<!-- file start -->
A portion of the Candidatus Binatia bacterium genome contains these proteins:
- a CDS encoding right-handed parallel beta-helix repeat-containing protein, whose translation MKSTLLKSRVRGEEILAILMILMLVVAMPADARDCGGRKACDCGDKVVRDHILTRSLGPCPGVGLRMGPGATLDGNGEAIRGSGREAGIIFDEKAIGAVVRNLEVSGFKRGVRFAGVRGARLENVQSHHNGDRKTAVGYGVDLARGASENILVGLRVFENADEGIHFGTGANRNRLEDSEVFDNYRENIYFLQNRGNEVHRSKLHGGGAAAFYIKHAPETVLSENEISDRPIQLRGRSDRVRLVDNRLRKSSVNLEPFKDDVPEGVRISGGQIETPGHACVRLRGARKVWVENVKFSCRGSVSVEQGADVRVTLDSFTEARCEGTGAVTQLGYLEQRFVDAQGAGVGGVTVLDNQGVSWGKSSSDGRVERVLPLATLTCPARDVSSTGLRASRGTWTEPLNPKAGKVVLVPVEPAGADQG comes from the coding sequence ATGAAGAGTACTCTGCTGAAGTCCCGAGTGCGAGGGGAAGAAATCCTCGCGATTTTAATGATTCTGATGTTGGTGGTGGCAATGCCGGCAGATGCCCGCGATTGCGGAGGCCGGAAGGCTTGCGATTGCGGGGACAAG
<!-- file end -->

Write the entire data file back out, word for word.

A portion of the Candidatus Binatia bacterium genome contains these proteins:
- a CDS encoding right-handed parallel beta-helix repeat-containing protein, whose translation MKSTLLKSRVRGEEILAILMILMLVVAMPADARDCGGRKACDCGDKVVRDHILTRSLGPCPGVGLRMGPGATLDGNGEAIRGSGREAGIIFDEKAIGAVVRNLEVSGFKRGVRFAGVRGARLENVQSHHNGDRKTAVGYGVDLARGASENILVGLRVFENADEGIHFGTGANRNRLEDSEVFDNYRENIYFLQNRGNEVHRSKLHGGGAAAFYIKHAPETVLSENEISDRPIQLRGRSDRVRLVDNRLRKSSVNLEPFKDDVPEGVRISGGQIETPGHACVRLRGARKVWVENVKFSCRGSVSVEQGADVRVTLDSFTEARCEGTGAVTQLGYLEQRFVDAQGAGVGGVTVLDNQGVSWGKSSSDGRVERVLPLATLTCPARDVSSTGLRASRGTWTEPLNPKAGKVVLVPVEPAGADQG comes from the coding sequence ATGAAGAGTACTCTGCTGAAGTCCCGAGTGCGAGGGGAAGAAATCCTCGCGATTTTAATGATTCTGATGTTGGTGGTGGCAATGCCGGCAGATGCCCGCGATTGCGGAGGCCGGAAGGCTTGCGATTGCGGGGACAAG